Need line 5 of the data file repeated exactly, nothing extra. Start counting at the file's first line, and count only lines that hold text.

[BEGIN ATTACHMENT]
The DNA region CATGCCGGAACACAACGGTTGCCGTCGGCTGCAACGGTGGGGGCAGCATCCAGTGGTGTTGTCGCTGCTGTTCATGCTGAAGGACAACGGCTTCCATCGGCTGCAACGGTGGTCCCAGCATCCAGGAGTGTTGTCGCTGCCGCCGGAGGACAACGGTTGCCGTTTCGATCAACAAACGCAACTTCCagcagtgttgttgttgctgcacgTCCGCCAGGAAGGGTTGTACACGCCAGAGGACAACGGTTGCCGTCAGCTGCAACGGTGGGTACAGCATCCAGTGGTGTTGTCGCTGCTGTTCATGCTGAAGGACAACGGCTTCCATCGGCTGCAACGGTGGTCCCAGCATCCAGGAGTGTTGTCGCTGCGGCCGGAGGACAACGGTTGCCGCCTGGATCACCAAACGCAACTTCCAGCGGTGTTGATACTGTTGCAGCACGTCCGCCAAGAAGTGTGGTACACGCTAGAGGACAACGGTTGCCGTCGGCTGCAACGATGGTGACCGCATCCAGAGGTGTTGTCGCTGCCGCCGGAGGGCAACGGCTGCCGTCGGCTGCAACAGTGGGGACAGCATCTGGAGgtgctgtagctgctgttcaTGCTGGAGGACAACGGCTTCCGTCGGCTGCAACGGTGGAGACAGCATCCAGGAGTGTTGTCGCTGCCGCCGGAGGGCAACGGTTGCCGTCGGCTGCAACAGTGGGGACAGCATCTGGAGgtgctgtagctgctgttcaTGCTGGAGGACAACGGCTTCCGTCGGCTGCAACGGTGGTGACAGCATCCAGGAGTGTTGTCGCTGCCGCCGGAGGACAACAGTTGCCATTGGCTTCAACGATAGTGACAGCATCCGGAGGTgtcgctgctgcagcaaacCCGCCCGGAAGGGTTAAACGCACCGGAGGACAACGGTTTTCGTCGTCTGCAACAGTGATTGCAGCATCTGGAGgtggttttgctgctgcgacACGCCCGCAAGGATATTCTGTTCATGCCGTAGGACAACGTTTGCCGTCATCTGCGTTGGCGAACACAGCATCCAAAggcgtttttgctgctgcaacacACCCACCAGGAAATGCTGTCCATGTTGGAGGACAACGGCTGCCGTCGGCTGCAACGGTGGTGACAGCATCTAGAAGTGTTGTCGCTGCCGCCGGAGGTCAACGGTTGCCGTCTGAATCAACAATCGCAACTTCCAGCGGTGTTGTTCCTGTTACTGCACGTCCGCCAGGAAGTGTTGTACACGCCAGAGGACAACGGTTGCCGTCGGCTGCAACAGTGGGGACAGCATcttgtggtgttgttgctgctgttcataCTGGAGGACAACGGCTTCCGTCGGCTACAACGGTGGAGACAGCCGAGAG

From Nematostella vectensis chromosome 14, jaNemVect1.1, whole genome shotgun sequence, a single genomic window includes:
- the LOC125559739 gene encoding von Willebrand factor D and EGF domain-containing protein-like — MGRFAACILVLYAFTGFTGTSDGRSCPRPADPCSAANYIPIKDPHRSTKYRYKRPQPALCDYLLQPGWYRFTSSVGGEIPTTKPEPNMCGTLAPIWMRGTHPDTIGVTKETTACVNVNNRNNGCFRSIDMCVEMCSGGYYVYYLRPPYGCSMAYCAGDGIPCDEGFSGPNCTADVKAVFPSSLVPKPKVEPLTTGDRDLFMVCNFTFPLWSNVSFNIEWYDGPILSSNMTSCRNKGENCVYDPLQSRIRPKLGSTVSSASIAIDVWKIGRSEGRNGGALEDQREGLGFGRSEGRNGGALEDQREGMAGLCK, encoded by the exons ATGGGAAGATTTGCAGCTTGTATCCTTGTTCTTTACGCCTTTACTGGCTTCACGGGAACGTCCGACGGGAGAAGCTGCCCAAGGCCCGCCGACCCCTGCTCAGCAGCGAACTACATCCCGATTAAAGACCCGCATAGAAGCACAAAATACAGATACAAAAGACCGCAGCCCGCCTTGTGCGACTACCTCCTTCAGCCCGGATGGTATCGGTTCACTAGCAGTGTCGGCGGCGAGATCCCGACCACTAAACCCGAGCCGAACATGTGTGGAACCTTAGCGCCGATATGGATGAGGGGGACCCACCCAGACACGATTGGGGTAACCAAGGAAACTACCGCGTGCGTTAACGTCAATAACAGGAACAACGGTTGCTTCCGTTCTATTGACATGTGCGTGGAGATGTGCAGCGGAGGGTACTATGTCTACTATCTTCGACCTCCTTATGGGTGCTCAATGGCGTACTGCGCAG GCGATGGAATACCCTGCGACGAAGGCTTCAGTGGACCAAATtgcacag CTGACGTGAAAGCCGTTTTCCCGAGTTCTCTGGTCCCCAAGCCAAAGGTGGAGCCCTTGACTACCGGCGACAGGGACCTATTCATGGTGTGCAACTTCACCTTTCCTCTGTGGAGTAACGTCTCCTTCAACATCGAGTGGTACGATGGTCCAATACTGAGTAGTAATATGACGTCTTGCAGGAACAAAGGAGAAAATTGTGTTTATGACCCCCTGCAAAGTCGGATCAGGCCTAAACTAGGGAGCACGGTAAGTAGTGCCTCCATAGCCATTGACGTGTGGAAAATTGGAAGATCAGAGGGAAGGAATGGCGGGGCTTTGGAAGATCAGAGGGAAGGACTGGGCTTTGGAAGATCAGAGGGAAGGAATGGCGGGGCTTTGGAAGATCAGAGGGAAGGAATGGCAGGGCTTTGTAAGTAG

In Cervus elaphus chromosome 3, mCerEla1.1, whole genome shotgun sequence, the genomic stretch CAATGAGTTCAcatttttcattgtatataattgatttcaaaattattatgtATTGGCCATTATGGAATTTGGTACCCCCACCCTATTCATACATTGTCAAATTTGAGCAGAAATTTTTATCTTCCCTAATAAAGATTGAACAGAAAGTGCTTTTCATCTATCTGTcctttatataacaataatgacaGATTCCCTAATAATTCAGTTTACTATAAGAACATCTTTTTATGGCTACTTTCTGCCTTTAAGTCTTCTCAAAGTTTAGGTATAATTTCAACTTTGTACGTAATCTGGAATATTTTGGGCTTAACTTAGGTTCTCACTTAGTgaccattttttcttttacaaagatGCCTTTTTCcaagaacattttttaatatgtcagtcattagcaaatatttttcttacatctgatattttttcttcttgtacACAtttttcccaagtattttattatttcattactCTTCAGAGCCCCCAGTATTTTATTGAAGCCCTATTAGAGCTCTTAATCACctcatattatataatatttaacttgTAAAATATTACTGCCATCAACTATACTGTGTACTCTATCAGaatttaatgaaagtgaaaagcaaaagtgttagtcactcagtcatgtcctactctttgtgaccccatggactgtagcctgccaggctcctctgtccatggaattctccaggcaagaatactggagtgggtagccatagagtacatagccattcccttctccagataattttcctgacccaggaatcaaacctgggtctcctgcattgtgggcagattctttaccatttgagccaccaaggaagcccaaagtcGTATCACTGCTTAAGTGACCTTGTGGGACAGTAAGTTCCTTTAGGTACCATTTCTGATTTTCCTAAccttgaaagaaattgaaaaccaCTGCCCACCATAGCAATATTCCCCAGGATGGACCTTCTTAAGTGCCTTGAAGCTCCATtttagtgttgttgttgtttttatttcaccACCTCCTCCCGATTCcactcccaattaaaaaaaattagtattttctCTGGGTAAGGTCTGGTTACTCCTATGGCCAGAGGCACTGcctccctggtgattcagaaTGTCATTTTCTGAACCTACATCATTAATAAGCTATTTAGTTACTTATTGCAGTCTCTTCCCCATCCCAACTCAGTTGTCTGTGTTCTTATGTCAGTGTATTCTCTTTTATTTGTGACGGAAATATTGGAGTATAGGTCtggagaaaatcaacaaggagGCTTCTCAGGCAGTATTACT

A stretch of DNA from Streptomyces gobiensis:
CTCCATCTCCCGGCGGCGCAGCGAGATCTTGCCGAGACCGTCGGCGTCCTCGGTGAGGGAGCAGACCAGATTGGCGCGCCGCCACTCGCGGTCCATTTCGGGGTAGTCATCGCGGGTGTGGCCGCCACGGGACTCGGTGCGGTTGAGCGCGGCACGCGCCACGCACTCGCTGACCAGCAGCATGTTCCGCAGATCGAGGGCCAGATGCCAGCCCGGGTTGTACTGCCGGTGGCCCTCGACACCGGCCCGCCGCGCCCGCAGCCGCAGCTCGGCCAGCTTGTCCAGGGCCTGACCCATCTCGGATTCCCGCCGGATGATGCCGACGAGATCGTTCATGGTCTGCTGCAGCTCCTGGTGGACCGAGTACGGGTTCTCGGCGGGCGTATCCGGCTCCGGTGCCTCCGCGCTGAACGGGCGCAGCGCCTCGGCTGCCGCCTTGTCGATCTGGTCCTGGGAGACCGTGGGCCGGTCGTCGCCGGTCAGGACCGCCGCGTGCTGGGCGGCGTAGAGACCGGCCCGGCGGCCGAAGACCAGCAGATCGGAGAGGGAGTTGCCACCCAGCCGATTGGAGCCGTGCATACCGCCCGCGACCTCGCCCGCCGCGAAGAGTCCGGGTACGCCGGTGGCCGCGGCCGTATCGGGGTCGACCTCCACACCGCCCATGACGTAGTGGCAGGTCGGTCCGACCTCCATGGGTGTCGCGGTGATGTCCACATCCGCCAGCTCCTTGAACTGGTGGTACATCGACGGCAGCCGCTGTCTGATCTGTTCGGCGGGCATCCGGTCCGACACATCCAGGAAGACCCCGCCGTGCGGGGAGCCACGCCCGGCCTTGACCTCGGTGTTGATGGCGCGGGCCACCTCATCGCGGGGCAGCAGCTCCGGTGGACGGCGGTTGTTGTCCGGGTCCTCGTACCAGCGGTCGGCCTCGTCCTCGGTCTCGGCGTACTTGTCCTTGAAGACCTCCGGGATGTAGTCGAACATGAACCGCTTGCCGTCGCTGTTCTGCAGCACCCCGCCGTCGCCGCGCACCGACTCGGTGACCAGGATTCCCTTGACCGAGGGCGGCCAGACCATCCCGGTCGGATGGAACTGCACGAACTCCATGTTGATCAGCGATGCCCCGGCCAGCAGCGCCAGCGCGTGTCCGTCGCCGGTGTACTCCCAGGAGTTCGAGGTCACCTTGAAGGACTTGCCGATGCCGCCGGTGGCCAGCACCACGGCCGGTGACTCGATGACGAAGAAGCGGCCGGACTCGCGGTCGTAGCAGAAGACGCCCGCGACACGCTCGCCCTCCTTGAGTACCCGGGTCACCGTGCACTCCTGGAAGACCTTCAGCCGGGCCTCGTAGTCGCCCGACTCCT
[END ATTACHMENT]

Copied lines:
A stretch of DNA from Streptomyces gobiensis: